By Rod McGuirk
A trans-Pacific free trade pact could be agreed upon early next year before U.S. presidential election politics get in the way, Australia's trade minister said Wednesday.
The Trans-Pacific Partnership, or TPP, is aimed at cutting tariffs and setting trade rules, and is central to the Obama administration's attempt to boost American exports to Asia and re-orientate U.S. foreign policy toward a region of growing economic importance. The pact is seen as a precursor to a future wide free-trade arrangement for the entire Pacific Rim region.
Trade Minister Andrew Robb told a U.S. Studies Centre conference in Canberra that there was no chance of an agreement being struck among the 12 nations this year.
"I think this year's out. I mean, we'll keep negotiating, there's quite a momentum I feel and we are .... over 80 percent of the way," Robb said.
Robb said the final stage of negotiations was the most difficult and important.
"With the political will, it could conclude fairly quickly," he said.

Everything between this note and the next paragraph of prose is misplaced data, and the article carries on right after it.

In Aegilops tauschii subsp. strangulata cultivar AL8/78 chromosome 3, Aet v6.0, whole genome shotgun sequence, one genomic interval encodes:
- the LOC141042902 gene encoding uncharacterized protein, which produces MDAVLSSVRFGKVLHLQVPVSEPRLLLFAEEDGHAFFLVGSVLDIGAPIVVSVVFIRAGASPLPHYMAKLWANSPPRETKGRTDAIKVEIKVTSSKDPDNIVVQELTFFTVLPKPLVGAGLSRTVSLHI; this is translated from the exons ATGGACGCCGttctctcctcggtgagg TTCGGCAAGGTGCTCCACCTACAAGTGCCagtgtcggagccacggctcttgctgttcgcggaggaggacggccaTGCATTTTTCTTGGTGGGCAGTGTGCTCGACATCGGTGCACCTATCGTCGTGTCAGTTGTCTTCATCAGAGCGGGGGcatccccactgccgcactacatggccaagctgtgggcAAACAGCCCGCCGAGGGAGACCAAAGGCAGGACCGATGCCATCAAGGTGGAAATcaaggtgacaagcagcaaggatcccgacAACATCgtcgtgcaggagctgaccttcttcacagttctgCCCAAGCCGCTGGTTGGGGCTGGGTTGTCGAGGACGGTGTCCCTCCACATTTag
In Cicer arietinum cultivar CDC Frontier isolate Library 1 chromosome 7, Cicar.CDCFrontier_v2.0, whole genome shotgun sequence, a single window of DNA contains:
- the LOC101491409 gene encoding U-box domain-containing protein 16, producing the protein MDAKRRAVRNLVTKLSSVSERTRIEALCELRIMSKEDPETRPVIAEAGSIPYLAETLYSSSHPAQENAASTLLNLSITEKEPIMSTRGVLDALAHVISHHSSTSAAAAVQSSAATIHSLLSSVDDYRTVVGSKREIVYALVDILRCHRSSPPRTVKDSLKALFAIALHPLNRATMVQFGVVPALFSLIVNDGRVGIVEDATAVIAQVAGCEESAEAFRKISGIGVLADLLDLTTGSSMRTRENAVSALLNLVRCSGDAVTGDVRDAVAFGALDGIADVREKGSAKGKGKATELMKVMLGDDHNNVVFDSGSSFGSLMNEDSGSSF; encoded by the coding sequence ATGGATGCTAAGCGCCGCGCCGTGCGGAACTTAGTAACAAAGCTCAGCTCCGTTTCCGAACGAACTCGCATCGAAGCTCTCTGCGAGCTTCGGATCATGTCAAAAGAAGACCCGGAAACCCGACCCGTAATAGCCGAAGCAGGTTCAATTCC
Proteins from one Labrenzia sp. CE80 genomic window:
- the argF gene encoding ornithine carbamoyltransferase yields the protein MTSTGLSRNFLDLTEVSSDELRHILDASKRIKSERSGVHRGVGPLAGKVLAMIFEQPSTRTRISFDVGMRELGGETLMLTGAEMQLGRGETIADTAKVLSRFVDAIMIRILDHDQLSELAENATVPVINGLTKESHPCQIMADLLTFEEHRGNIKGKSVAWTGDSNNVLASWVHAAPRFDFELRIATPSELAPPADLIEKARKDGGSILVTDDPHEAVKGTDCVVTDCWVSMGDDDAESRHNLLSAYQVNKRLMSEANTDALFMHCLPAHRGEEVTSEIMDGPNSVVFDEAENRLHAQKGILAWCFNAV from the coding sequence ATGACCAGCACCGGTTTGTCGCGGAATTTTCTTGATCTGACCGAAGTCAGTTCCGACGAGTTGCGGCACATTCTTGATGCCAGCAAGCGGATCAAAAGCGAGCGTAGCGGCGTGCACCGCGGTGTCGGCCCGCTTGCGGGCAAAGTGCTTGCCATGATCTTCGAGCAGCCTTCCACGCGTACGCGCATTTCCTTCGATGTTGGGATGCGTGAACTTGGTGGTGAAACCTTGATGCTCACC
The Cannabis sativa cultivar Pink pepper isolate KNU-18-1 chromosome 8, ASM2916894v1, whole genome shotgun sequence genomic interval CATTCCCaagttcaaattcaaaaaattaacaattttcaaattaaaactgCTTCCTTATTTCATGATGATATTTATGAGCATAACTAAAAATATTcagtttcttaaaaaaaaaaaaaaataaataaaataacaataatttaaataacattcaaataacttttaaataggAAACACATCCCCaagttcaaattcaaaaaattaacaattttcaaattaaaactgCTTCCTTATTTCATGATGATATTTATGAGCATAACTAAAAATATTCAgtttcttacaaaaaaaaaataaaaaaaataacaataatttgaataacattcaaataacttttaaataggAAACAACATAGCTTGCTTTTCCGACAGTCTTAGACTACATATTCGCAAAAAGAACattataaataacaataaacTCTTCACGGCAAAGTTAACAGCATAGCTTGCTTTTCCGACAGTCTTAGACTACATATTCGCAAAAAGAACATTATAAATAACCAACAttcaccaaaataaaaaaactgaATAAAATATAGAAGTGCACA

"The Republicans have said it will not get through this year; they've said to me privately and probably have been saying it publicly," he said. "In the first half of the year, there's a political opportunity in the U.S., potentially. And if they go after that, you start to run into the politics of the next presidential election."
"I think the first half of next year, I think we'll be there more or less with the content, it's then just the politics," he added.
Countries negotiating the TPP are the United States, Japan, Australia, Brunei, Canada, Chile, Malaysia, Mexico, New Zealand, Peru, Singapore and Vietnam.
U.S. Trade Representative Michael Froman told the conference in a video address from Washington that the economic significance of the TPP was enormous, covering 40 percent of global GDP and a third of the world's trade.
"This is an opportunity that we must not let pass us by," Froman said. "I look forward to working with Minister Robb and others to lead these negotiations to a successful conclusion in the coming months."
This article was originally published by the Associated Press